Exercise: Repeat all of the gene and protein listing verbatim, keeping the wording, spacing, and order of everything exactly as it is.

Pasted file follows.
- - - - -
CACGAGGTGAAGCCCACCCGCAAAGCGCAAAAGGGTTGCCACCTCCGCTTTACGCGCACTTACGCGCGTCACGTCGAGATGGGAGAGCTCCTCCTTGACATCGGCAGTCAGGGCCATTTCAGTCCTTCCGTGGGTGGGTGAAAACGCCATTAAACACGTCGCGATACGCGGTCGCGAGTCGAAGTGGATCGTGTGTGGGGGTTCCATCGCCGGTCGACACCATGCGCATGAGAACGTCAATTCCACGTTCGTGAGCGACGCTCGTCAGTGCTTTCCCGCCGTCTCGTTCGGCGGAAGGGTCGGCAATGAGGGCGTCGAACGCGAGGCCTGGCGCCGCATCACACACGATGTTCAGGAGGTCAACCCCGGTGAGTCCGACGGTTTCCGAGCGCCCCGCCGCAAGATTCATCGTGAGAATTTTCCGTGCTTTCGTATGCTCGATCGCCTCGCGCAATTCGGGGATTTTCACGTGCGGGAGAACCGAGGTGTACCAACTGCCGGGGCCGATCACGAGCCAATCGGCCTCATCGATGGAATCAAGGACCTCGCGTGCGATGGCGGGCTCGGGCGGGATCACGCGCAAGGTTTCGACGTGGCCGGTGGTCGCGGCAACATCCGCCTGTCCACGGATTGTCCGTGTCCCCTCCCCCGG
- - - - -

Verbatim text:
CACGAGGTGAAGCCCACCCGCAAAGCGCAAAAGGGTTGCCACCTCCGCTTTACGCGCACTTACGCGCGTCACGTCGAGATGGGAGAGCTCCTCCTTGACATCGGCAGTCAGGGCCATTTCAGTCCTTCCGTGGGTGGGTGAAAACGCCATTAAACACGTCGCGATACGCGGTCGCGAGTCGAAGTGGATCGTGTGTGGGGGTTCCATCGCCGGTCGACACCATGCGCATGAGAACGTCAATTCCACGTTCGTGAGCGACGCTCGTCAGTGCTTTCCCGCCGTCTCGTTCGGCGGAAGGGTCGGCAATGAGGGCGTCGAACGCGAGGCCTGGCGCCGCATCACACACGATGTTCAGGAGGTCAACCCCGGTGAGTCCGACGGTTTCCGAGCGCCCCGCCGCAAGATTCATCGTGAGAATTTTCCGTGCTTTCGTATGCTCGATCGCCTCGCGCAATTCGGGGATTTTCACGTGCGGGAGAACCGAGGTGTACCAACTGCCGGGGCCGATCACGAGCCAATCGGCCTCATCGATGGAATCAAGGACCTCGCGTGCGATGGCGGGCTCGGGCGGGATCACGCGCAAGGTTTCGACGTGGCCGGTGGTCGCGGCAACATCCGCCTGTCCACGGATTGTCCGTGTCCCCTCCCCCGG